by J. Coyden Palmer
(NNPA)—Black entrepreneurs will have plenty of company if they launch their operations in Chicago or Cook County, according to a recently released U.S. Census Bureau study on Black-owned businesses. Among counties, the report, which tracks the nation’s Black-owned businesses showed of the 1.9 million non-farm Black-owned businesses in the nation, Cook County had the most at 83,733, of which 58,631 are in Chicago. Among cities, New York had the most Black-owned businesses, with 154,929.
The study, called the Survey of Business Owners (SBO) includes businesses surveyed between 2002 and 2007. It also showed there was a 60.5 percent increase in Black businesses during that period. Consideration is given to those businesses, which have at least 50 percent of the ownership or equity held by a Black person or group. The SBO includes a sample of more than 2.3 million non-farm businesses filing 2007 tax forms as individual proprietorships, partnerships, or any type of corporation, and with receipts of at least $1,000.
However, the data also showed a wide disparity in the number of employees Black-owned firms employ compared to Whites. Of the 1.9 million Black-owned businesses 106,824 had paid employees. That was a bump up of 13 percent during the reporting period. Additionally, the average number of paid employees increased from eight to nine, with Black businesses employing 921,032 workers nationwide. Marc H. Morial, president and CEO of the National Urban League, said the new data shows promise, but also highlights several concerns. Morial said the increases in Black-owned businesses came out of necessity as many people found themselves unemployed when the economy dipped. He also said Black businesses need more capital, business connections, and contracts. According to the survey, 87 percent of Black businesses earned less than $50,000 a year in receipts. Morial said starting a business requires capital like grants or small business loans, but in order for the business to grow, one must have the network of contacts, which lead to new business.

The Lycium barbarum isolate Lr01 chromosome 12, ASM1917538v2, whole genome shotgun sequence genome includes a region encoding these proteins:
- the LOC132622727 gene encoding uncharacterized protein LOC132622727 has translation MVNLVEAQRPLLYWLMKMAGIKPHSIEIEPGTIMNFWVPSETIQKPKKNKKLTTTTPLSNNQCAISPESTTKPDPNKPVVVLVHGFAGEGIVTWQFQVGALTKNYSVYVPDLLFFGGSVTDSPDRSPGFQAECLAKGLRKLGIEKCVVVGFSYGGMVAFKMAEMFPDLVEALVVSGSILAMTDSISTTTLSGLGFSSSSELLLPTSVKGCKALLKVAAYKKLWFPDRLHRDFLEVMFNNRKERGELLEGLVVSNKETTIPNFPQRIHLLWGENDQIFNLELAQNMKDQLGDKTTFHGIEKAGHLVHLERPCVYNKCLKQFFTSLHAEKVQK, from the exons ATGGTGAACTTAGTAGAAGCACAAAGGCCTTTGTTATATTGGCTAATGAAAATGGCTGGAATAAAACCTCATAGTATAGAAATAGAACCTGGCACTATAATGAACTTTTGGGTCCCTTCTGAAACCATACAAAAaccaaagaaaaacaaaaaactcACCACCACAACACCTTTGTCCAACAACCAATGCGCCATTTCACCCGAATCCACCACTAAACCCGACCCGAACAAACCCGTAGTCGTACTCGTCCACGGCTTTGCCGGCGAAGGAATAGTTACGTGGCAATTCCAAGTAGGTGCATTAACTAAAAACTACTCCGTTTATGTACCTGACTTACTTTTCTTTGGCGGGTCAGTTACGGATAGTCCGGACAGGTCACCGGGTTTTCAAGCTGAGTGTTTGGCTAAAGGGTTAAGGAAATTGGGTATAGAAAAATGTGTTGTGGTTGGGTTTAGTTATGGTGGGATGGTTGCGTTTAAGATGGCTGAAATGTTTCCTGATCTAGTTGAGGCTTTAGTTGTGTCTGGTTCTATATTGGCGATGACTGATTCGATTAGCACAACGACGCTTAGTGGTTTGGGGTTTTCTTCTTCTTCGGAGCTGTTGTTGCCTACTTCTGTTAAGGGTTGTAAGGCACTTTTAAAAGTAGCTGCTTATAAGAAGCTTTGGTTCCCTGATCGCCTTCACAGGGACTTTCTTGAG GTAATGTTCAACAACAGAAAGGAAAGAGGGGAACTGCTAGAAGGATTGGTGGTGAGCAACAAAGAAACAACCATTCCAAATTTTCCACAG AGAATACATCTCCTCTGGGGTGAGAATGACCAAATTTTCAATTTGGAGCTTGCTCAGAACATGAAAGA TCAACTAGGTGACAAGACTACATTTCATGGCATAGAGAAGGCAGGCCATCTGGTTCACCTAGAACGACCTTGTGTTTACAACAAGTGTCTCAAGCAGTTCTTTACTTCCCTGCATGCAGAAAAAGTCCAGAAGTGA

“Many Black-owned firms remain very small businesses,” Morial said. “It is important to understand when you average out the growth receipts of these firms with non-minority owned firms, there is a huge gap. There is a 7:1 differential ratio in terms of average size. This report highlights a lot of the positives in terms of the increase in growth of current businesses and new businesses started, but it also shows the painfully, sobering news that the average Black-owned business is still significantly smaller than mainstream ones.” Morial added, “I believe like many others that one way to create jobs in this country is by focusing on small businesses. But that focus needs to include a hyper-focus on the nation’s minority and African American-owned businesses. If we do so, we will create the jobs and economic growth, but also make a better quality of life for the business owners and the communities they serve.”